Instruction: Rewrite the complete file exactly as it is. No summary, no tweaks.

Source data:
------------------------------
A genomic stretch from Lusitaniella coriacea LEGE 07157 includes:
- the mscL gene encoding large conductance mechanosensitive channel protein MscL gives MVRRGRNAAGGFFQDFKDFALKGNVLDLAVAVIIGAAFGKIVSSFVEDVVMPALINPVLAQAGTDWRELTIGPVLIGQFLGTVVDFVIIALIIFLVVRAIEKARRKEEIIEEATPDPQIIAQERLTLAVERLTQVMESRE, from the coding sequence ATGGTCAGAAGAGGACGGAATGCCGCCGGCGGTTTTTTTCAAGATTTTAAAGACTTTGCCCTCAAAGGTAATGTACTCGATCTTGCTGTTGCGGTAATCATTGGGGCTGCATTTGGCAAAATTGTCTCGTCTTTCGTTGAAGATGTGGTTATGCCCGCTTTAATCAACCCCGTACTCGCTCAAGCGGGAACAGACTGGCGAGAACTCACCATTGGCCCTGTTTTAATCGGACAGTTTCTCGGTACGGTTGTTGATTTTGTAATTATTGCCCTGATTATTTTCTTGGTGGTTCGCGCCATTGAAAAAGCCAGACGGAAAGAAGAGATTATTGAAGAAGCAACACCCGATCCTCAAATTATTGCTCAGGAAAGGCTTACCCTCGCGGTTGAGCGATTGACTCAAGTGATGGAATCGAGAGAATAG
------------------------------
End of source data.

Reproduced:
A genomic stretch from Lusitaniella coriacea LEGE 07157 includes:
- the mscL gene encoding large conductance mechanosensitive channel protein MscL gives MVRRGRNAAGGFFQDFKDFALKGNVLDLAVAVIIGAAFGKIVSSFVEDVVMPALINPVLAQAGTDWRELTIGPVLIGQFLGTVVDFVIIALIIFLVVRAIEKARRKEEIIEEATPDPQIIAQERLTLAVERLTQVMESRE, from the coding sequence ATGGTCAGAAGAGGACGGAATGCCGCCGGCGGTTTTTTTCAAGATTTTAAAGACTTTGCCCTCAAAGGTAATGTACTCGATCTTGCTGTTGCGGTAATCATTGGGGCTGCATTTGGCAAAATTGTCTCGTCTTTCGTTGAAGATGTGGTTATGCCCGCTTTAATCAACCCCGTACTCGCTCAAGCGGGAACAGACTGGCGAGAACTCACCATTGGCCCTGTTTTAATCGGACAGTTTCTCGGTACGGTTGTTGATTTTGTAATTATTGCCCTGATTATTTTCTTGGTGGTTCGCGCCATTGAAAAAGCCAGACGGAAAGAAGAGATTATTGAAGAAGCAACACCCGATCCTCAAATTATTGCTCAGGAAAGGCTTACCCTCGCGGTTGAGCGATTGACTCAAGTGATGGAATCGAGAGAATAG